Caleb Yule
Other Plans
Screening Session: BLOCK 2 
3rd Papaya Rocks Film Festival Online
22-28 Feb 2021 | Tickets £5 / £10 Full 7-Day Pass: bit.ly/PRFF-Tickets
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An ode to patience and peaceful shores, this portrait of fisherman between the lines documents the all but fruitless attempts of anglers in their search of a catch.

Hi Caleb thank you for talking to TNC, how are you holding up during these very strange times?

I’m doing okay, and I really shouldn’t complain. I will admit that for much of 2020 I felt as if I had suffered some sort of cultural lobotomy – there were months that I couldn’t think to read or watch anything – but that has passed now and I feel a renewed optimism.

Has this time offered you any creative inspiration?

It has, although I have been adamant that I never want to make any films that focus on COVID. I think that people need escapism right now, and I include myself in that, so I have recently been in search of stories that somehow escape the one we are all living through, which in itself is a challenge. 

Congratulations on having Other Plans selected for the 3rd Papaya Rocks Film Festival, what does it mean to you to be part of such an amazing lineup of short films?

Cheers! It’s a real honour for this film to find a new audience, and this just extends the life of the film for us. I’m really excited to watch all the other films in competition, too. 

Can you tell me a little bit about Other Plans, how did this film come about?

Back when we first founded Stories of Note, Harry- who produced the film- and I were in search of a new story, a new subject, and this was one we kept on coming back to. OTHER PLANS is about fisherman and their search for a catch, and on a surface level, some may argue very little happens. For us though, the film is about perseverance, and acceptance, and how one can negate the other. The resolve of the fisherman, in the face of what is essentially a Sisyphean endeavour, massively appealed to us both, and so we wanted to capture that as best we could.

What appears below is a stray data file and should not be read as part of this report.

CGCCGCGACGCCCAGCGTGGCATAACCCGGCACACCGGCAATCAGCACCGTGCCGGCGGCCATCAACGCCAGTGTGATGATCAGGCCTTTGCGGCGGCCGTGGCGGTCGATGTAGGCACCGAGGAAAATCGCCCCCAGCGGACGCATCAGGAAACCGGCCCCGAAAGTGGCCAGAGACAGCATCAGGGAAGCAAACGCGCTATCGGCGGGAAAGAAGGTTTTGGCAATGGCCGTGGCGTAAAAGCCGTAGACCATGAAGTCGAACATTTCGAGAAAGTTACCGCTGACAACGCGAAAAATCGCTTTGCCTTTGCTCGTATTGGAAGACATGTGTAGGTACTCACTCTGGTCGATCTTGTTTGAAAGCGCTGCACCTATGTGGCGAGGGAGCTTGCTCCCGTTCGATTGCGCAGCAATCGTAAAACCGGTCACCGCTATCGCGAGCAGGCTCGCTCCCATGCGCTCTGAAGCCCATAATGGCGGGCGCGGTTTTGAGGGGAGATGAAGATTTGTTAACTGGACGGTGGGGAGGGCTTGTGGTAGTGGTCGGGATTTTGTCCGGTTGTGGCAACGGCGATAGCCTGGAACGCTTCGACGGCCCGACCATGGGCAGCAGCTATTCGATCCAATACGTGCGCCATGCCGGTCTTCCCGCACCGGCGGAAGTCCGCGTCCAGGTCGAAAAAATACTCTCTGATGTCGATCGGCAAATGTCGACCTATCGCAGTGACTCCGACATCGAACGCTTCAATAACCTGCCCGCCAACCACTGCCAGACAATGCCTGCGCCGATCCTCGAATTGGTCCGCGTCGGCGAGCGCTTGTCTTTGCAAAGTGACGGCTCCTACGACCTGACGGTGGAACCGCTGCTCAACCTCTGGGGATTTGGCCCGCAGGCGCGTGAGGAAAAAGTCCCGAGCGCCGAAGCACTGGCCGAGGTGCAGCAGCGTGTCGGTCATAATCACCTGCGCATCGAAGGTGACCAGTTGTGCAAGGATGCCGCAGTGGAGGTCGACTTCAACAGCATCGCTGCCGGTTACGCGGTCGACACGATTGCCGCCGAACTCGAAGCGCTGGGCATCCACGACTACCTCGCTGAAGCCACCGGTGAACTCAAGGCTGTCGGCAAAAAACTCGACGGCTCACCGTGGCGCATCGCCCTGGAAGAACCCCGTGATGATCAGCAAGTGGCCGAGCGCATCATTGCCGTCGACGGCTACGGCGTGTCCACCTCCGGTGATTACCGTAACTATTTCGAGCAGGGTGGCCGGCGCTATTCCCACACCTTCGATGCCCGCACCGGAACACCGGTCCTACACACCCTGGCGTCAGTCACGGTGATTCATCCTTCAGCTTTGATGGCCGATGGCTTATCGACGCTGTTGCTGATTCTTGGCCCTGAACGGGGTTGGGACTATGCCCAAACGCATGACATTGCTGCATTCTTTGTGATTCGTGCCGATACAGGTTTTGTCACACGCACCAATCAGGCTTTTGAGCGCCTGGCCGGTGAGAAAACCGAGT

What where the biggest challenges you faced bringing your film to life?

In terms of filming it was very much a game of patience, and I have to admit the hot summer evenings I was able to spend by the water were a joy. The real challenge I think came in replicating that experience for an audience. We decided to go all in on the sound design, deciding to create a 5.1 Surround Mix for the film. Our Sound Designer, Emlyn Roberts, spent many hours down by the sea in the middle of the night, just to capture the perfect sound. The result is, to me, one of the finest achievements of the film. 

Looking back is there anything you would have done differently on this film?

If we start looking back now, I’m not sure we’ll ever finish another film.

Describe your film in three words?

Try, try again. 

Where did your passion for filmmaking come from?

In a perverse way it was playing as a kid. My best friend growing up, Joseph, was like an older brother to me, and I cherished any time we spent together. And I remember, so clearly, when he would go home, and I would try to replicate the things we had done together, but it was never the same without him. And I can picture the exact moment it dawned on me that if I documented something, then it could be saved, and preserved, and no one could take that away. To this day film fulfils the same role for me, a bottle for the things that should never be lost. 

What has been some of the best advice you’ve been given?


Paid work is a means to an end. A documentary is an end in itself.

"...I hope people come away feeling that they understand something that they didn’t before."

Do you have any tips or advice you would offer a fellow filmmaker?

Just to go right ahead and make as much as you can, as fast as you can. I made so much shit for so long and it was the most valuable thing I have ever done; without that I would never be working on the things I am now.

And finally, what do you hope people will take away from Other Plans?

As with anything we make, I hope people come away feeling that they understand something that they didn’t before. It’s certainly not a case of expecting anyone to pick up a fishing rod and get down to the coast, I just hope that people watch it and think, huh, I get it now.

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